Cookies on this website
We use cookies to ensure that we give you the best experience on our website. If you click 'Continue' we'll assume that you are happy to receive all cookies and you won't see this message again. Click 'Find out more' for information on how to change your cookie settings.

There are reports suggesting that people with Klinefelter's syndrome (KS) may be at increased risk of some autoimmune diseases, but the evidence is not substantial. We wanted to add to the evidence by systematically assessing the risk of autoimmune diseases in a national cohort of people with KS. We selected records of all people with KS in a record-linked dataset of all hospital day cases and inpatient admissions in England, 1999-2011; and we followed them up by electronic record linkage to identify the occurrence of autoimmune diseases. We compared their occurrence in the KS cohort with a control cohort, studied in the same way, and expressed the results as rate ratios (RR). Of 30 autoimmune diseases studied in people with KS, there were significantly increased risks of seven-Addison's disease (RR 11.7, 95% confidence interval 2.4-34.4), diabetes mellitus type 1 (6.1, 4.4-8.3), multiple sclerosis (4.3, 1.2-11.0), acquired hypothyroidism (2.7, 1.8-4.0), rheumatoid arthritis (3.3, 2.0-5.2), Sjogren's syndrome (19.3, 4.0-57.0) and systemic lupus erythematosus (18.1, 2.2-65.6). We concluded that people with KS have increased risk of some autoimmune diseases, particularly those that are female-predominant. The increased risk of autoimmune diseases associated with the XXY karyotype may hold clues to the pathogenesis of some aspects of autoimmunity.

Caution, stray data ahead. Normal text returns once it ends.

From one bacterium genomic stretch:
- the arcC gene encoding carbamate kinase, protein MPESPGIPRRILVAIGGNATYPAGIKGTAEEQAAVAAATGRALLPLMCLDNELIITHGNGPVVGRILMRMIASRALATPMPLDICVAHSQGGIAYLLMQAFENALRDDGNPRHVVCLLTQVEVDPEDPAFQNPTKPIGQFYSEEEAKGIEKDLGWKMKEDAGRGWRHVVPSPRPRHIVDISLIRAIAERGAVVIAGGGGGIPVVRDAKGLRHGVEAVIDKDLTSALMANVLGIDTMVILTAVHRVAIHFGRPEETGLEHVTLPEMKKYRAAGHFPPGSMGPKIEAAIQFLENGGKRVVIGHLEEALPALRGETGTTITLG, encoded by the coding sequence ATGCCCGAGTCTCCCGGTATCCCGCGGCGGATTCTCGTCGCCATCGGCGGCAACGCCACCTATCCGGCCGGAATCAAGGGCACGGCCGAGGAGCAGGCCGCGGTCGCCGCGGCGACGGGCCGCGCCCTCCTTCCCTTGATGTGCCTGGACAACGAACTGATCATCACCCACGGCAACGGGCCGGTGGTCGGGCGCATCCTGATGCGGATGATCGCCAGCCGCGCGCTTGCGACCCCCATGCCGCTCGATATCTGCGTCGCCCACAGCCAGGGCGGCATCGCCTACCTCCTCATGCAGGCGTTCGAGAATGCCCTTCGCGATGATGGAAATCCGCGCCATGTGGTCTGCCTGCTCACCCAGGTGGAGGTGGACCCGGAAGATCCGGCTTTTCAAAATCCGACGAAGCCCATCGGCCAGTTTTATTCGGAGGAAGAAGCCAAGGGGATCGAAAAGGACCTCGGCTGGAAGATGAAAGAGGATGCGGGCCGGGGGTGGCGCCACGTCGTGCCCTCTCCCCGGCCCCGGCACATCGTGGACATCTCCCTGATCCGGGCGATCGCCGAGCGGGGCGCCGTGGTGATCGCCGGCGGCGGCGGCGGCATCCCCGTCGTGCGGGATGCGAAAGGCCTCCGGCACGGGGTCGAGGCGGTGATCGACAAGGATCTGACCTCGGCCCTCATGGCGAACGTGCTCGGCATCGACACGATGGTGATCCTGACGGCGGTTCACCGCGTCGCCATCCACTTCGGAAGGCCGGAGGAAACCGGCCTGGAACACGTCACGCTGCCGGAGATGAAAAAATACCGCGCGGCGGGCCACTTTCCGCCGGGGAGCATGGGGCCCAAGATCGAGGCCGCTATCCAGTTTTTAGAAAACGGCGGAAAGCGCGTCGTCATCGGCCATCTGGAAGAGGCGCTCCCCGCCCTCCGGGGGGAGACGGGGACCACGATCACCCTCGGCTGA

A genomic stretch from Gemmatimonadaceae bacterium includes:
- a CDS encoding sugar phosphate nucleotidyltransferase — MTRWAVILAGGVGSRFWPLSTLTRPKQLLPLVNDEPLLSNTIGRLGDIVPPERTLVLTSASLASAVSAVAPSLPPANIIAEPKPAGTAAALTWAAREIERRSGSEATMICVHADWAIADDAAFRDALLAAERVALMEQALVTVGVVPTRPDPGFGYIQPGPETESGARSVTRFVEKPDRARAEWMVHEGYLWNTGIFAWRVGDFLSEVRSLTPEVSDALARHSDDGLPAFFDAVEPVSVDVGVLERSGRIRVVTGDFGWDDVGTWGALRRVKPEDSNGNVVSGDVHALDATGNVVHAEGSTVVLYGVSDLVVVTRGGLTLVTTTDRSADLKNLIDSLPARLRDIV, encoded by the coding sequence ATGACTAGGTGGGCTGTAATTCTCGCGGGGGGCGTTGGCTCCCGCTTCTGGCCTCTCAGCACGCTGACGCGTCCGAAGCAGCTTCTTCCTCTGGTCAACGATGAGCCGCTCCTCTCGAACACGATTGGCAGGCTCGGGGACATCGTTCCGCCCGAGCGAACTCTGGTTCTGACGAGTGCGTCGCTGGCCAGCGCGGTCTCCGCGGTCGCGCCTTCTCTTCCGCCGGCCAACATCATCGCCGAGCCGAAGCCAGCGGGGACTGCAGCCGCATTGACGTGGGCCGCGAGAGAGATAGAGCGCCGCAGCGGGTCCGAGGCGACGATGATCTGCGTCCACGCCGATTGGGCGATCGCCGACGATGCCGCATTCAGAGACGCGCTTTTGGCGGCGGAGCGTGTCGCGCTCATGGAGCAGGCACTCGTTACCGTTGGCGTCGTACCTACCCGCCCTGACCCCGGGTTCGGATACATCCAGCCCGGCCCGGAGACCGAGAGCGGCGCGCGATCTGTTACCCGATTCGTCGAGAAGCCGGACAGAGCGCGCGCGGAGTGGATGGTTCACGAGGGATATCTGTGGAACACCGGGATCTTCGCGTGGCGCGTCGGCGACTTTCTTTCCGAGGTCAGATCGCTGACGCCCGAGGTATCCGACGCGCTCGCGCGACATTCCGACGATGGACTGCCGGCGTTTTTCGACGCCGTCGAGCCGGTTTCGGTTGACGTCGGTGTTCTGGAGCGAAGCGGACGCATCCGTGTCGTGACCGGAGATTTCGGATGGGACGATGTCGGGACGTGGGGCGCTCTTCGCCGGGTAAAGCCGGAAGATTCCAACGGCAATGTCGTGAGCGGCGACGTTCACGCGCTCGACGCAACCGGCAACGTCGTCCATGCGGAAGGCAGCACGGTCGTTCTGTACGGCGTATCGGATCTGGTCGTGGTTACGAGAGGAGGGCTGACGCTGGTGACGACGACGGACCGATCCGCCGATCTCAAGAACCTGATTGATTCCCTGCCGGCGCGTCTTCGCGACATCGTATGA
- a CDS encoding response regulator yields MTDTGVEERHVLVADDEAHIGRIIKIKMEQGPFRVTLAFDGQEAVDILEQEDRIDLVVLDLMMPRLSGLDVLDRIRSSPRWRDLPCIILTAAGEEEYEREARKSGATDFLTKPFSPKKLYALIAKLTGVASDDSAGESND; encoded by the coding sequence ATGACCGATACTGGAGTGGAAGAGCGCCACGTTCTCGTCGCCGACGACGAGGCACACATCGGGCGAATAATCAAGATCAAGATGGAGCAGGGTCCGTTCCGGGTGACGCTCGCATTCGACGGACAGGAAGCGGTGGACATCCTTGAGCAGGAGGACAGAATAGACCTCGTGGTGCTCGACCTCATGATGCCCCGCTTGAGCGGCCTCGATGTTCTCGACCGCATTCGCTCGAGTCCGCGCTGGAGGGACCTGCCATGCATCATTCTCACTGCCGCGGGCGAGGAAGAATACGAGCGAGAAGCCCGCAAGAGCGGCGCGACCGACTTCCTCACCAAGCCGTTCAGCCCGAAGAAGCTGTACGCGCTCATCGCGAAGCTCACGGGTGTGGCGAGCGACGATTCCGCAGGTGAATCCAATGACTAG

Original publication

DOI

10.3109/08916934.2014.968918

Type

Journal article

Journal

Autoimmunity

Publication Date

03/2015

Volume

48

Pages

125 - 128

Addresses

Unit of Health-Care Epidemiology, Nuffield Department of Population Health, University of Oxford , Oxford, OX , UK and.

Keywords

Humans, Arthritis, Rheumatoid, Sjogren's Syndrome, Multiple Sclerosis, Klinefelter Syndrome, Lupus Erythematosus, Systemic, Diabetes Mellitus, Type 1, Addison Disease, Thyroiditis, Autoimmune, Genetic Predisposition to Disease, Risk, Sex Factors, England, Female, Male, Hashimoto Disease, Electronic Health Records, Genetic Linkage, Abnormal Karyotype, Datasets as Topic